Knowledge to make your life better. If you have some free time, check out some of these links this weekend.
While I don’t think that carrying a folding stocked rifle in a backpack everywhere you go is a great plan, I must admit that it may be useful in certain situations. If I’m driving out of state, I generally take my folding stock AR-15 “pistol” with me in a Vertx backpack. I never carry it on my person, but like that it’s a low profile way of carrying a long gun in and out of hotels. If I am a long way from home, it’s comforting to have a more potent weapon should society collapse when I’m on the road.
Massad Ayoob shares his unique perspective about gun-related issues you haven’t likely considered. You should also read his piece titled AN INSTRUCTIVE BLAST FROM THE PAST.
Holster attributes that you should be looking for.
Many of the folks I meet in my training classes are very analytical and data-driven people. They could probably benefit from relying a little more on intuition instead of rational analysis.
Should you worry about MIM parts in your pistols and revolvers? Read and learn.
“Sure, do whatever your state’s police officer certification agency says you need to do, but make it better. Change the targets, make them bigger, smaller, laying on their side, partial, covered in old T-shirts, multiple targets, shoot multiple zones of a human’s natural armor, angled, close, far and moving! Make the cops think, and give them the tools to do it. Check out the “Bad Guys Don’t Come With Scoring Rings” article in this issue for ideas.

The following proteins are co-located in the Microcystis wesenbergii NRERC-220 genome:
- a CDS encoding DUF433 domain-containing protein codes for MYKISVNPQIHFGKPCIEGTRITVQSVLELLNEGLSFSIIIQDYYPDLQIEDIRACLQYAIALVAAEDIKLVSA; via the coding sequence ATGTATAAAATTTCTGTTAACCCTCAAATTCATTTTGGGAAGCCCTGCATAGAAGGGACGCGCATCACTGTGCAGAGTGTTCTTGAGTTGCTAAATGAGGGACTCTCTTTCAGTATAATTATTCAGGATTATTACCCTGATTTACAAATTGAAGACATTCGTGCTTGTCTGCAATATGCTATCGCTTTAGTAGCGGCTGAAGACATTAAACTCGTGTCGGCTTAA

Shoot close, in weapon-retention mode, from ready, from the holster, under a car, around a car, odd positions, in uniforms so clothes get dirty and cops don’t hesitate to get down. Shoot 1-handed, 2-handed, strong-hand, opposite-handed, shoot guns other than our guns so you become students of weapon-craft. Make them use a “pick-up” gun on the ground they know nothing about. Make then think!
Remember, as LEOs, bad shots and bad tacticians are like drunk drivers — they generally get other people killed. Don’t be a damn, Tier 2 drunk. Please.”
Some basic drills to shoot with your pocket pistol. I carry a pocket gun on occasion. I’ve found the Desantis Nemesis holster to be a quality rig at a good price. Want some drills to practice with your shotgun? Try Army Vs Navy — Shotgun Quals For All.
“METT-TEC isn’t a perfect or exact system of guidance for EDC, but it’s a pretty good place to start. It makes you consider factors that might have been previously ignored. To me, it’s a handy way to organize my thought process, especially when things are outside the norm.”
Some surprising training outcomes.
Tatiana provides some lead poisoning mitigation strategies for shooters.
What I’m reading…
Great tips for those of you who tinker with your firearms.
I tend to use a 50 meter zero on my red dot and LPVO equipped AR-15s. My ARs with higher powered magnified optics are zeroed at 100 meters. I could make a logical argument why either of those two zero distances is optimal.
Dave Spaulding’s thoughts on managing the trigger.